Saturday, January 1, 2011

Where do banks fit in?

For the system to work, the sole creator of money must be the sovereign state. The fiat (or creation) of money by the banks could not be permitted, period. This is a byproduct of the fact they are within the economic ecosystem and there for in the creation of money the sole purpose of the bank (to the banker) is only to make a profit and in so doing removing money from the available purchasing power in the form of interest on bank fiat money. If bank fiats are allowed, the banks can and will inflate or deflate the unit of account as best fits their goal of profit independent of the financial needs and realities of the country. Another way of view this is that an artificially created money market bearing little to no relation to the cost of the service provided by the bank is represented by interest in its current form.

Now, banks could loan money. However they would be required to do so only with money deposited for that purpose which thus could not be fiat money but had already been in existence previous to the loan. That is to say, for loans in particular, they would be required to have 100% reserve. At the same time, banks would be required to keep money intended for commercial exchange during that financial period entirely separate from money intended for loaning. So what does the consumer pay for/how does the banker earn a living? The consumer pays for check/exchange and safekeeping; however, they would earn interest on money deposited specifically for investment purposes.

Thus removing from the hands of the bankers the ability to manipulate the money supply of the country is to their own gain. The Federal Reserve Bank is not a public bank. It is a private bank, owned by bankers for bankers. Ordinary citizens cannot make deposits or withdrawals from this bank but governments and banks can. The fact that banks can currently create money with a loan by the creation of the credit/debt gap it produces can effect inflation and deflation which seems counter to the “constitutional provision giving Congress the sole right to coin and regulate the value of money”. If banks were required to lend only money which was backed by 100% deposits for the purpose of investments, the creation of money by banks would stop.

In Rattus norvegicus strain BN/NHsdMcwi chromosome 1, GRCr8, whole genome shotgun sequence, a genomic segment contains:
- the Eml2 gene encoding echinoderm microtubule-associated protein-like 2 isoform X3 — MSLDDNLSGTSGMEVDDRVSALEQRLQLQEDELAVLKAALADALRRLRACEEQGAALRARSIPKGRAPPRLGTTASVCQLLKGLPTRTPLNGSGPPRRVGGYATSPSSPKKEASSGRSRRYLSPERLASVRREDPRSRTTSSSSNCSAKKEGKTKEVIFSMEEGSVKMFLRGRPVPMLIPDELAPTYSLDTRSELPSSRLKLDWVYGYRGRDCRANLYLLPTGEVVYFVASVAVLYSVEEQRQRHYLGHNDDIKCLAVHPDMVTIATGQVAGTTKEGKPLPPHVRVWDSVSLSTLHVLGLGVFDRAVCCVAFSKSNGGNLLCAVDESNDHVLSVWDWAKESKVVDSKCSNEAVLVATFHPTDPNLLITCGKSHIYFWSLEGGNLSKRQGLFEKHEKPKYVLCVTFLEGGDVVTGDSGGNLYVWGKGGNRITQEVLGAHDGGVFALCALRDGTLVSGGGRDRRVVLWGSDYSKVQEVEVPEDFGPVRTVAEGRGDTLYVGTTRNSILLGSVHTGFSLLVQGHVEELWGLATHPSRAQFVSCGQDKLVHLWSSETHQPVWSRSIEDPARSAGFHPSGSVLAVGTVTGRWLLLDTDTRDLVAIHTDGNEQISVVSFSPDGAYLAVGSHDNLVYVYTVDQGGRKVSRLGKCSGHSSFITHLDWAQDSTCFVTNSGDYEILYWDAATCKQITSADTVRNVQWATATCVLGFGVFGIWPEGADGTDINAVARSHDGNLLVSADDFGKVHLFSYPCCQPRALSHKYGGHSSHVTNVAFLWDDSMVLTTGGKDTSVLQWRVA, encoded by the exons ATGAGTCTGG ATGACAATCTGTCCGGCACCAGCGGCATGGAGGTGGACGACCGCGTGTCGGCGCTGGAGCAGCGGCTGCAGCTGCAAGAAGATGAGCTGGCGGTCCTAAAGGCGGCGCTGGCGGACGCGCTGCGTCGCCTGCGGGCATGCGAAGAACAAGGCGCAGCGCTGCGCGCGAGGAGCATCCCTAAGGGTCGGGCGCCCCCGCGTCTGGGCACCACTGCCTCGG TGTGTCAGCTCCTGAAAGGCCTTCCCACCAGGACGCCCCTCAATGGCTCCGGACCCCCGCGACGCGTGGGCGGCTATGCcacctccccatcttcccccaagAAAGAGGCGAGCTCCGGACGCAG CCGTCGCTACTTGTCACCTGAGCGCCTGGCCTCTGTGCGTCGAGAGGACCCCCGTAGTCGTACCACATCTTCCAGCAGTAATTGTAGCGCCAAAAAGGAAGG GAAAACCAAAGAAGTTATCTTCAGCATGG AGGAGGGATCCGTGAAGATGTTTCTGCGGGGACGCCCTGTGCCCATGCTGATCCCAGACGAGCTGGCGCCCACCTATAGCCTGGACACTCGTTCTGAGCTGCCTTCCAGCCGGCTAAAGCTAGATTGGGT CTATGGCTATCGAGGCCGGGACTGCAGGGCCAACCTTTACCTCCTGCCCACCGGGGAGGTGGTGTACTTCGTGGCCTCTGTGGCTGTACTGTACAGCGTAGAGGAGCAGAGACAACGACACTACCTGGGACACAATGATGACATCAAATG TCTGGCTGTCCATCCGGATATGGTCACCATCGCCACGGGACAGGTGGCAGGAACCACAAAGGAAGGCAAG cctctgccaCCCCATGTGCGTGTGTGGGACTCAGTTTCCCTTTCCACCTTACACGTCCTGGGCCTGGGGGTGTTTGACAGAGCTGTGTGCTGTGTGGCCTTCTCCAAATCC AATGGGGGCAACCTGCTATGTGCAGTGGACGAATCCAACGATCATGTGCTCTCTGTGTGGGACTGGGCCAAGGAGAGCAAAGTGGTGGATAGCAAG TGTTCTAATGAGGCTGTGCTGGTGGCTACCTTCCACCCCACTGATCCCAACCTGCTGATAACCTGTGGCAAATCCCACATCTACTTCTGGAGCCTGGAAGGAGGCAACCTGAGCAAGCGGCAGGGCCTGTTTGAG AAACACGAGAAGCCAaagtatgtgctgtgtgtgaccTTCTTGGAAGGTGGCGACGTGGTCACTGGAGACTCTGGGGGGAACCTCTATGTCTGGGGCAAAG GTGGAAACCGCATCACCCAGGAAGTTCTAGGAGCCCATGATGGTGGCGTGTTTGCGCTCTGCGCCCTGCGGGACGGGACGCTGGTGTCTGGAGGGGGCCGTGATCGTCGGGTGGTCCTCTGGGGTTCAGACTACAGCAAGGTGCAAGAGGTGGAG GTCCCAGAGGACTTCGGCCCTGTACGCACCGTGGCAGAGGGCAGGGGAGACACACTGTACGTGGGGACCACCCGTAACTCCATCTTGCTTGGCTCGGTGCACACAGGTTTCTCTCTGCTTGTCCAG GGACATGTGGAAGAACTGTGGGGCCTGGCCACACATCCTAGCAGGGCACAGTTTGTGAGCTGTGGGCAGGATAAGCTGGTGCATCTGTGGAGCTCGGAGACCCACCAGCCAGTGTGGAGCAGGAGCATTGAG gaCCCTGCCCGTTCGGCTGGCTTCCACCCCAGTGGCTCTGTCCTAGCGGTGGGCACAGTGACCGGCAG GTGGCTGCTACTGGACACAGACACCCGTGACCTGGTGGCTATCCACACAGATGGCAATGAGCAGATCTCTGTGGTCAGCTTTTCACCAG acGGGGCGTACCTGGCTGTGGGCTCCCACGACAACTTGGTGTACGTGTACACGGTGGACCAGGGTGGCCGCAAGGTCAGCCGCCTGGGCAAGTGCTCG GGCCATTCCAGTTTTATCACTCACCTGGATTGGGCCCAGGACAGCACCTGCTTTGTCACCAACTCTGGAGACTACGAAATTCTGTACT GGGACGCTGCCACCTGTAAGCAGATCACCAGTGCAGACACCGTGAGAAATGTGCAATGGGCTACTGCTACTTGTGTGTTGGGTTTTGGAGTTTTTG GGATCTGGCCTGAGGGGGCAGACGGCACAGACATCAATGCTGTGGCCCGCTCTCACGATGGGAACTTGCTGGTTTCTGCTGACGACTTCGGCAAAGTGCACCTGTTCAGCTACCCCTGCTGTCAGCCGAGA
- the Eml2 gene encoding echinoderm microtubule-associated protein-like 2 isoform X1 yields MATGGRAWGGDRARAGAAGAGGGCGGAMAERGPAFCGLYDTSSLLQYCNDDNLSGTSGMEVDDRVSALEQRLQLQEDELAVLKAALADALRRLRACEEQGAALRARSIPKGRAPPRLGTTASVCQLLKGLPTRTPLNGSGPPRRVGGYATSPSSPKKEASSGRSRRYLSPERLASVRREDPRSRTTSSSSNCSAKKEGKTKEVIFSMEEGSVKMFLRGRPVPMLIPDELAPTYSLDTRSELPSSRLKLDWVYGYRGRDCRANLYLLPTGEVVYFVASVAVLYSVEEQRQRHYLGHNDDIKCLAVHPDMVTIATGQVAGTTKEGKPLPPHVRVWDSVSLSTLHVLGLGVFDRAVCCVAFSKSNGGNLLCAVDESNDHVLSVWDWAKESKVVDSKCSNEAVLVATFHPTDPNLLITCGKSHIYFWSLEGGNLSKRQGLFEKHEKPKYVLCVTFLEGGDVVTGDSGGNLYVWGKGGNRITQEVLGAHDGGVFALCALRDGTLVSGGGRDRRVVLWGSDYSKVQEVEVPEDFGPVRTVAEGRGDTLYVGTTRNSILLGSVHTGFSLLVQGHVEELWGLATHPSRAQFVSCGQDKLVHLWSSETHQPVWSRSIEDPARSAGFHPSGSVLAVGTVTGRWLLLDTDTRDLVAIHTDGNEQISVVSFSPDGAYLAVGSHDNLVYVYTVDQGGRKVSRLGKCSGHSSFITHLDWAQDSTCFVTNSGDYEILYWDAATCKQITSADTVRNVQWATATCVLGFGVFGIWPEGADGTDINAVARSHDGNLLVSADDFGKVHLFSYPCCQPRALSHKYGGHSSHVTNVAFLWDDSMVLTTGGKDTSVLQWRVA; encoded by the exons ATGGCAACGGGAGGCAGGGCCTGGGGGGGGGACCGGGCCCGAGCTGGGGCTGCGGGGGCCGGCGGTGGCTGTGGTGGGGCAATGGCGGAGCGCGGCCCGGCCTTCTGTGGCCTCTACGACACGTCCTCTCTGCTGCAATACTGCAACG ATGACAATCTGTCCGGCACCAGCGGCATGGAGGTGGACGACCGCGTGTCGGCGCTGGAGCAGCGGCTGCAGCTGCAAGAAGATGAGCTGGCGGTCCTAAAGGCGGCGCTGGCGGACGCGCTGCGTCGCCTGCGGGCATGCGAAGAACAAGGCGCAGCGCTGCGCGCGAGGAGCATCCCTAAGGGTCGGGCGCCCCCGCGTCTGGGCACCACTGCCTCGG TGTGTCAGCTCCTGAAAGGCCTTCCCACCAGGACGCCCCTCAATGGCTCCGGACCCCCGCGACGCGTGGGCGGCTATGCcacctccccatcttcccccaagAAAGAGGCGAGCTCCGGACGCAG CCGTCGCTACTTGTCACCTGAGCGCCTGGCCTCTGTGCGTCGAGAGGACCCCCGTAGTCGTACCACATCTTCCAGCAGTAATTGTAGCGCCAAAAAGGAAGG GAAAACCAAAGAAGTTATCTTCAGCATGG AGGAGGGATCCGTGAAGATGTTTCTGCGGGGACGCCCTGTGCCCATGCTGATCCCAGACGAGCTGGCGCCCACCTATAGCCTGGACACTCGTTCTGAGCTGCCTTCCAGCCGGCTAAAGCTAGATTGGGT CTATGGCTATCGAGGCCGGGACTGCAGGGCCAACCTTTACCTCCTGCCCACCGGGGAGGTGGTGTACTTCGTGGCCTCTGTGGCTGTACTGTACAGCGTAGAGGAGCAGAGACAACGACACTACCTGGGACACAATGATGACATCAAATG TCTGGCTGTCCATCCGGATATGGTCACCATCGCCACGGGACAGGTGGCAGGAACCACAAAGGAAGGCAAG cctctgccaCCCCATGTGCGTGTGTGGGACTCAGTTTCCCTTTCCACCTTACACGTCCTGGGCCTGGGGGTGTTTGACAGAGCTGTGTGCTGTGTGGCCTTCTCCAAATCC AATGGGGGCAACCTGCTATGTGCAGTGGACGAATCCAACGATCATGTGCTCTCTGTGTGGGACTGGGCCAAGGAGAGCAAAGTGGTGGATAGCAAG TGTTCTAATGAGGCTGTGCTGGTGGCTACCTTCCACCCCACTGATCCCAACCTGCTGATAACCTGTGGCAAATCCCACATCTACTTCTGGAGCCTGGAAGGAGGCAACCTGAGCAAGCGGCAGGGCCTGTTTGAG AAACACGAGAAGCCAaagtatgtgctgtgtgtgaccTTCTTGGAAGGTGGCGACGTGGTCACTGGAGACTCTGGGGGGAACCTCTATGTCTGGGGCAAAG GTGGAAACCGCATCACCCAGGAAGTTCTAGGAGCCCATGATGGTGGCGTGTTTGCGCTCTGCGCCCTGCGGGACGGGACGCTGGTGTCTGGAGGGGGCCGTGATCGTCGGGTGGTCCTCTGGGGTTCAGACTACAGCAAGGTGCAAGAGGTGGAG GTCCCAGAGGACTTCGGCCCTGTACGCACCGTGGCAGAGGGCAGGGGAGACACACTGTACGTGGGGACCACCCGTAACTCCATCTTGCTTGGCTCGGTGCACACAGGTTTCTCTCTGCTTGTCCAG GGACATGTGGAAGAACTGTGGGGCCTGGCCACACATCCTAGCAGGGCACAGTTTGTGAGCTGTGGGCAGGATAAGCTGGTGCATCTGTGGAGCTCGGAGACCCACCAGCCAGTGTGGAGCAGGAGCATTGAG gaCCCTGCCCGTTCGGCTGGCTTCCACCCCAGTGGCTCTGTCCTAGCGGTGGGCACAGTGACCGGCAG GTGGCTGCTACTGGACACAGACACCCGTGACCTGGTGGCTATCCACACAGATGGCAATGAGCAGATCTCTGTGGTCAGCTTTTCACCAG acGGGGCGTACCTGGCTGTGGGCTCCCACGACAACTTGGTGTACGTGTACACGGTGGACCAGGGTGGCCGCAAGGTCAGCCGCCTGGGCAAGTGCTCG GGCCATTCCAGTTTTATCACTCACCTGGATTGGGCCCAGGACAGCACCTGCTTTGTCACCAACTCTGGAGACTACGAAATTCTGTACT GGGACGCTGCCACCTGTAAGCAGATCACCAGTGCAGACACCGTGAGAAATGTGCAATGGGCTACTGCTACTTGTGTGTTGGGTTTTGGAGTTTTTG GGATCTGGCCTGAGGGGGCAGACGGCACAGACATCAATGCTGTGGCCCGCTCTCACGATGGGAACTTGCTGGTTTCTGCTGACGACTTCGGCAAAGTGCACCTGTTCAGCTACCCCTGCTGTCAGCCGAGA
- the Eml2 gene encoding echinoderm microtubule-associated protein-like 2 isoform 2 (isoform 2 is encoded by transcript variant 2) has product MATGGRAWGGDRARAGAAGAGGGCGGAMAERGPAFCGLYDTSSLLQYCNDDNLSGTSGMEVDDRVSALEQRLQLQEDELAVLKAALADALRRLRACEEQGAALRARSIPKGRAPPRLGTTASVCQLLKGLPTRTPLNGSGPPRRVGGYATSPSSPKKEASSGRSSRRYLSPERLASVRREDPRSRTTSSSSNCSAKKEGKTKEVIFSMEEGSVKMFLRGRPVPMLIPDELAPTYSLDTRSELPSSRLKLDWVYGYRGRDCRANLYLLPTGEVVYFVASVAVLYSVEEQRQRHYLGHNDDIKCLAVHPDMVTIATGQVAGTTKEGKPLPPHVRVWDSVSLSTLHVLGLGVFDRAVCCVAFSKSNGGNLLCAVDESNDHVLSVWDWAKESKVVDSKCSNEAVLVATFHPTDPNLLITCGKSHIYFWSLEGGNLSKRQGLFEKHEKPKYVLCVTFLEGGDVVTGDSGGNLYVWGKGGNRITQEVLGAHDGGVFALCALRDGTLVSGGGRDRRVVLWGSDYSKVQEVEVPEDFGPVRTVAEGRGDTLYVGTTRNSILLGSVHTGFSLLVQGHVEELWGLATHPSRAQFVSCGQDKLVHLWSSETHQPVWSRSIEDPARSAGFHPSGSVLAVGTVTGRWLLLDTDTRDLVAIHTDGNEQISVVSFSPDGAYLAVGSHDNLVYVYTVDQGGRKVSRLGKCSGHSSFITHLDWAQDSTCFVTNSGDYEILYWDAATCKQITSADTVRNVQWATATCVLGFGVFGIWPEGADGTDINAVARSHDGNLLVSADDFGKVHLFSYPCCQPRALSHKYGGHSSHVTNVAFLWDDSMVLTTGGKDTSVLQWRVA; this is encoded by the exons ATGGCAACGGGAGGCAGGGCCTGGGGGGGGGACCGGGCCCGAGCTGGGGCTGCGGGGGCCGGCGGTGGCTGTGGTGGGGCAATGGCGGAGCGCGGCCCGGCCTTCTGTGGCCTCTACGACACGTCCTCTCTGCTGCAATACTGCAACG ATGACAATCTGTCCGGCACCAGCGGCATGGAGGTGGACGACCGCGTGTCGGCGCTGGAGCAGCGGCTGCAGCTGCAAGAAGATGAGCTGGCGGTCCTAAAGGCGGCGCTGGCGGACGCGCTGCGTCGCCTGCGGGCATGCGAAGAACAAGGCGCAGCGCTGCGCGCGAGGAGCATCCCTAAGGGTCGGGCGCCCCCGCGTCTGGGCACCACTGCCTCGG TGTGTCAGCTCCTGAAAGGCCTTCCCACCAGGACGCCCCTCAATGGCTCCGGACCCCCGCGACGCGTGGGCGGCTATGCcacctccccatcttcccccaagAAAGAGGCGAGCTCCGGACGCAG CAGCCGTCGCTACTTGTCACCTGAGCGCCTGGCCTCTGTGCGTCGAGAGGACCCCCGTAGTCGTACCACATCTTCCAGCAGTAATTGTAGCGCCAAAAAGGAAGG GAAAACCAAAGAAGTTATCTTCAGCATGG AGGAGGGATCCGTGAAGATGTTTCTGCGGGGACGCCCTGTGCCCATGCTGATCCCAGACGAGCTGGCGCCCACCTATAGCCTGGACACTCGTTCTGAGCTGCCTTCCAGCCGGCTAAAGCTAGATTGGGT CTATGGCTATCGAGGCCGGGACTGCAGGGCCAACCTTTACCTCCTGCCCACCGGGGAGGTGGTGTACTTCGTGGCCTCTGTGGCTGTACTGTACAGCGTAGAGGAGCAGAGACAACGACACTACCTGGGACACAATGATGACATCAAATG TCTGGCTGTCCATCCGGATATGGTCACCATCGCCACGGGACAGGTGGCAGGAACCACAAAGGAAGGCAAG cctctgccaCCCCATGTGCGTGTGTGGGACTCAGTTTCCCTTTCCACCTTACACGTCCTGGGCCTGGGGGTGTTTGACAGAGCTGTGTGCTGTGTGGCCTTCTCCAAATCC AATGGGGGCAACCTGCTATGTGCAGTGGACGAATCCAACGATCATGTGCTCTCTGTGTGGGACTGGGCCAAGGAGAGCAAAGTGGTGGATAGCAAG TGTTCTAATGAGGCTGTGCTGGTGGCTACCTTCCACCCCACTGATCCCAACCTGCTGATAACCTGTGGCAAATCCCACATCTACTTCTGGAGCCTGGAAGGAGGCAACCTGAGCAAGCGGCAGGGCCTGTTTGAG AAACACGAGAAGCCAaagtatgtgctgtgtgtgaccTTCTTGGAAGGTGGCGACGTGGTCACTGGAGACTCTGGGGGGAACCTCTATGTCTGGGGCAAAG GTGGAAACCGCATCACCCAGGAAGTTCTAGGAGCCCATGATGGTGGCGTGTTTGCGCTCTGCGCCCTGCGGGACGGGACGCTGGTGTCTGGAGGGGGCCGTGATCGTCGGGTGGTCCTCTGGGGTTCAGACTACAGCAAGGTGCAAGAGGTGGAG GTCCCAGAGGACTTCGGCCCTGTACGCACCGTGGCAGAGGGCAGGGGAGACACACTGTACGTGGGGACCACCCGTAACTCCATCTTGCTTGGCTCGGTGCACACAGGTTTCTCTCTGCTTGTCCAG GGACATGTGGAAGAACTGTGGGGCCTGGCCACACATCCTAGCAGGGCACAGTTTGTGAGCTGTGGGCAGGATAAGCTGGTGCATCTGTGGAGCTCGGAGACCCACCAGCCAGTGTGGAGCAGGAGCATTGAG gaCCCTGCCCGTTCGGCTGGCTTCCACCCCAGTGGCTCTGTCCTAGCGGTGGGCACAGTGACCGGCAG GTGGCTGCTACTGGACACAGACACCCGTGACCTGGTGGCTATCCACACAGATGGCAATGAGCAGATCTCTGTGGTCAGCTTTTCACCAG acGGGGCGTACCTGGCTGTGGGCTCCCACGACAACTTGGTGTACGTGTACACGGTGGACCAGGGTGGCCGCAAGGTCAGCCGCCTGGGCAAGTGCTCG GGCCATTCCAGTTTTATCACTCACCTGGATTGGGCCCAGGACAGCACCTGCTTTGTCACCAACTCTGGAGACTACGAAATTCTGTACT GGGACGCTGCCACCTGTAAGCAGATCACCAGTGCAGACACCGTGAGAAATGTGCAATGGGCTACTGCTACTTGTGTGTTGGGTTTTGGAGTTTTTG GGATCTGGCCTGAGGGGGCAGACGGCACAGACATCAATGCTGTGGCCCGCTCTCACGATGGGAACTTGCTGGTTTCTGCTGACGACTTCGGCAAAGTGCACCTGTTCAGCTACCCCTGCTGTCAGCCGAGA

Suddenly if you put banking in a different setting, think about Flexcar. The idea is that if everyone owns a car, they spend a lot of time sitting around doing nothing but using up resources because of all the parking spaces. Flexcar rents out cars at those times when people are not using them, while they are parked. If we all did this there would be less of a need for cars and parking spaces. There is a distinction between a “car” and “use of a car”. Banks do something similar. They rent out “reserves”, the kind of money the central bank makes, to give us “use of reserves”, which is what we commonly call money. What you are proposing is that there will be no difference between reserves and use of reserves. Is this what you mean?

It would be very hard to enforce. I created a few “use of pencil” out of a single spare pencil yesterday.

All that about the Federal Reserve Bank is true. We split the monetary authority from the fiscal authority (congress). It has resulted in lower inflation than in places where the two are closely tied like in the UK. The way that works with the congressional right is that the constitution says “coin”. The US Treasury still makes the coins; the Fed takes care of the rest.

Bank Cards - Understanding Credit Cards vs Debits Cards

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